Hilton’s move is more mystifying.  Cars are not unpopular in the United States – quite the opposite – and electric cars, like the Toyota Prius, are only about 4% of the US car market.  One gets the impression that the idea is to tap into the ineffable marketing power of “cool”; to seem to be “with it” and thus curry favor with elite opinion, media types, and the younger demographic.  In this sense, Hilton is like a designer, who makes clothes for Americans who are a size 0 – a tiny number of people, but incredibly chic.  Of course, if you ask who actually makes more money selling clothes, these designers or Wal-Mart, the answer is Wal-Mart – totally; completely; overwhelmingly.   And unlike the people who buy clothes from top designers, who are fabulously wealthy and can afford thousands of dollars for shoes or cocktail dresses, the hipster, eco-obsessed population that might find Hilton’s screwing of regular car drivers appealing have no fucking money at all.  There are a hell of a lot more people like me than like them, and I – and the rest of my family – will never stay at a Hilton again.  And the more that companies act like this and try to bully their customers in this way, the less, not the more likely I am to buy a hybrid car.  It’s precisely this sort of thing that is the reason why the internet is overflowing with anti-hybrid – and especially, anti-Prius – images and memes.  Just as the incessant moral policing of every word that comes out of our mouths has made more and more people find the noxious rantings of Donald Trump appealing, this kind of relentless effort to force people to be moral in their car ownership just makes more and more people want to drive gas guzzling exhaust belchers.  If the aim is to make more people environmentally conscious, I can’t imagine a worse way of going about it.



Military Attitudes

I live in one of the most rah-rah military! parts of the country, so I can’t go anywhere or watch or listen to anything without being barraged with pro-military messages.  “Armed Forces Friday!” where the local radio station urges everyone to wear red, so as to “Support the Troops!”  Advertisements for a local roofing company – pronounced ‘ruffing’, in these them here parts – in which roofing is never once mentioned, but in which the company’s owner tells us in soulful tones that when we see a veteran we should “give him a little salute,” in order to show our appreciation for his “defending our freedoms.” Even a mind-boggling roadside billboard, the left panel of which carries an anti-abortion message, featuring the obligatory precious baby, and the right panel of which is a Marine recruitment advertisement.  Don’t abort your baby!  Let him grow up, so we can kill him later!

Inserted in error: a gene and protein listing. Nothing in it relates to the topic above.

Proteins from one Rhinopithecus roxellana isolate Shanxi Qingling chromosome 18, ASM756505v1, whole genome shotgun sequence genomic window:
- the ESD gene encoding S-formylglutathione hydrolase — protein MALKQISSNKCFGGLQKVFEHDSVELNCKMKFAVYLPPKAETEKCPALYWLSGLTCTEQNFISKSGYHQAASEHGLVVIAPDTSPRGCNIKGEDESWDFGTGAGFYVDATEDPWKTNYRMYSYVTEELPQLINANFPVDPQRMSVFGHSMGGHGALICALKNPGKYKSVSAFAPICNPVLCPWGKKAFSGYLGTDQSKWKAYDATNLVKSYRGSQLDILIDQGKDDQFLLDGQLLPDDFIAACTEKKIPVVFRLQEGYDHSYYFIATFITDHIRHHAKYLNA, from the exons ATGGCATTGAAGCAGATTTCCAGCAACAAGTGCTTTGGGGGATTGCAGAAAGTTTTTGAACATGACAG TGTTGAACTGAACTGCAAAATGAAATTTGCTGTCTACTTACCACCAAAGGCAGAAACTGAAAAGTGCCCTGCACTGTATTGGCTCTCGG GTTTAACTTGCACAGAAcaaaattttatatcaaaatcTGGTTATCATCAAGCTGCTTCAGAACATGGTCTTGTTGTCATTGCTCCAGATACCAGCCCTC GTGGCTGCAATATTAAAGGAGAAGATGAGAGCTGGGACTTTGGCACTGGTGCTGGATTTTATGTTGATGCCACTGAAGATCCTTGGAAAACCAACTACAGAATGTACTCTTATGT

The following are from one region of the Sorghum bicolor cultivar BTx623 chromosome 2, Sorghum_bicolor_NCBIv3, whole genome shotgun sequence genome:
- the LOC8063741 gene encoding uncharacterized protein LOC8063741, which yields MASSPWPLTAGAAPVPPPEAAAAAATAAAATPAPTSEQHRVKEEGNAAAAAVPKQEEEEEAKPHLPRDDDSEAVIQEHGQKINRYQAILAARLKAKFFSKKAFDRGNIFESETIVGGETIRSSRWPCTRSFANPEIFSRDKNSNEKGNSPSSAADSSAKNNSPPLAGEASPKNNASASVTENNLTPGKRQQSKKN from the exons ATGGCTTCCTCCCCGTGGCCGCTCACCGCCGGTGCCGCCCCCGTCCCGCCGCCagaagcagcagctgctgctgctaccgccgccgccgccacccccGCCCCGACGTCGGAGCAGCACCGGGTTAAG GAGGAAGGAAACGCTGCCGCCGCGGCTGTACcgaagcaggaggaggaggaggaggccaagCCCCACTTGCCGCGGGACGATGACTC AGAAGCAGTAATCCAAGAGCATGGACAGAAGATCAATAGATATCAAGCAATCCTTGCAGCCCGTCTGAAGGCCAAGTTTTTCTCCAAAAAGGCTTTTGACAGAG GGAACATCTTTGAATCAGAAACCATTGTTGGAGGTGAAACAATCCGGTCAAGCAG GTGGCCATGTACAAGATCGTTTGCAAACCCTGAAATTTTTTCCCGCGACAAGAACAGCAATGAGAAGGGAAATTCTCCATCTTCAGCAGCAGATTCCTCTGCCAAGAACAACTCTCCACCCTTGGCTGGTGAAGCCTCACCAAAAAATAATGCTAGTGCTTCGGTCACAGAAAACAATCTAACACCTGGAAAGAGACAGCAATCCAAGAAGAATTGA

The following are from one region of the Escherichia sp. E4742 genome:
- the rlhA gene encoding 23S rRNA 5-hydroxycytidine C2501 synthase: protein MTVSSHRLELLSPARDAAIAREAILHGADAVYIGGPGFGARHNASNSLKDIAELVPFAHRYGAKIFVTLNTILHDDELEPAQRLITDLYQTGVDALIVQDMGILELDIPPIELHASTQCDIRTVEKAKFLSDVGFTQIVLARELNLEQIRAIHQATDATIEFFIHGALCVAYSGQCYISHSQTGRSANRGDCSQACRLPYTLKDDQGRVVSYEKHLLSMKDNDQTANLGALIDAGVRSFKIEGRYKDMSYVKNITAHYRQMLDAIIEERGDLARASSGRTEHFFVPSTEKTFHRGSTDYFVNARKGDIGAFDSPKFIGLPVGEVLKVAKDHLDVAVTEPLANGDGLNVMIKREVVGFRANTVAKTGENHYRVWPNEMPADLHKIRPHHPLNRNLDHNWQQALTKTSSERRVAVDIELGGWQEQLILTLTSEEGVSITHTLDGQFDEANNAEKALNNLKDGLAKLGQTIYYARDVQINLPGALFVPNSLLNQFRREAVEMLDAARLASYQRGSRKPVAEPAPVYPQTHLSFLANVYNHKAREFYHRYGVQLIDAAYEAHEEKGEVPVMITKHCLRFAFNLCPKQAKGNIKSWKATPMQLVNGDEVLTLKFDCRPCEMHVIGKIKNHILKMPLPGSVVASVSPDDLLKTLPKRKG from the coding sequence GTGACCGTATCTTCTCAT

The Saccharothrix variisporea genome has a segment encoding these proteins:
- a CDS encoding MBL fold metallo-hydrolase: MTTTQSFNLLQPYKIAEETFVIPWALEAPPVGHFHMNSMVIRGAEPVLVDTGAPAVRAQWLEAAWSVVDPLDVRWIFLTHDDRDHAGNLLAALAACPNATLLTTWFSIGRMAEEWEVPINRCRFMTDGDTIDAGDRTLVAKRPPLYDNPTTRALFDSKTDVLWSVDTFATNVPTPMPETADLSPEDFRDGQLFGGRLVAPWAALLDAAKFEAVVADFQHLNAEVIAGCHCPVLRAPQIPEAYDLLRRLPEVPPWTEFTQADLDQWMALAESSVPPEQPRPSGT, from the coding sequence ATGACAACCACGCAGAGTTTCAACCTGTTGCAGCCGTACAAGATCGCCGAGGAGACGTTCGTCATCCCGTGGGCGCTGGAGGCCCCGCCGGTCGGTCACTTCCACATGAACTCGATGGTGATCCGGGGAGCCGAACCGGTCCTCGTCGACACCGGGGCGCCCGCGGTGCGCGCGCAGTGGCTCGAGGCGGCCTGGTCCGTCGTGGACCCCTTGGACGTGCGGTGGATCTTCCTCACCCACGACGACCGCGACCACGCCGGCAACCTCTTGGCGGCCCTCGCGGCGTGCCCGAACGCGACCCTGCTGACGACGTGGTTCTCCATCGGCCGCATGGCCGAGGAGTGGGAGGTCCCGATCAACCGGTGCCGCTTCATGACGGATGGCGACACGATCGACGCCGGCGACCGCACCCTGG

Of course, this isn’t just going on here, but across the country – only not as much.  On a flight to New York not too long ago – I can’t remember which airline — a perky stewardess announced over the PA that we had a number of military servicemen and women on board and asked us to give them a round of applause.  When I failed to do so and asked somewhat loudly why we weren’t giving a round of applause to the hospice workers on the plane or the pre-school teachers, the looks I got made me feel like I had expressed admiration for Adolf Hitler or shouted Allahu Akbar! while sporting an explosive vest.

All of these sorts of experiences have been accumulating in the back of my mind for years, but I haven’t felt much need to speak out on the subject – it also seemed…well…safer not to – but a recent one pushed me over the edge.  My daughter and I attended the high school graduation of a close friend, and at one point in the ceremony, the Principal called attention to the students who were enlisting in the Armed Forces and asked everyone to stand and give them a round of applause.  Here we were, at a high school graduation ceremony, listening to a celebratory speech by the school’s top administrator – the guy, presumably, who has the greatest investment in the well-being of the young people over which he has exercised stewardship through their adolescence – and what he wants us to celebrate the most is the fact that a bunch of his students are going to go and get their arms and legs blown off in Afghanistan or Iraq or some other Third-World country we have no business being in.  Not the students who are the top academic achievers and who are going off to America’s finest universities.  (Actually, there aren’t any of those – we live in a place that is so ignorant and confused about education that it incentivizes its top students to go to local community colleges (the ridiculous “A-Plus” program)).  Not the students who are going to devote their lives to service to the poor and vulnerable.  No, what we should celebrate are the students who are going to go and get maimed and killed or maim and kill other people.  This is what passes for aspiration for one’s children, in the buckle of the Bible Belt.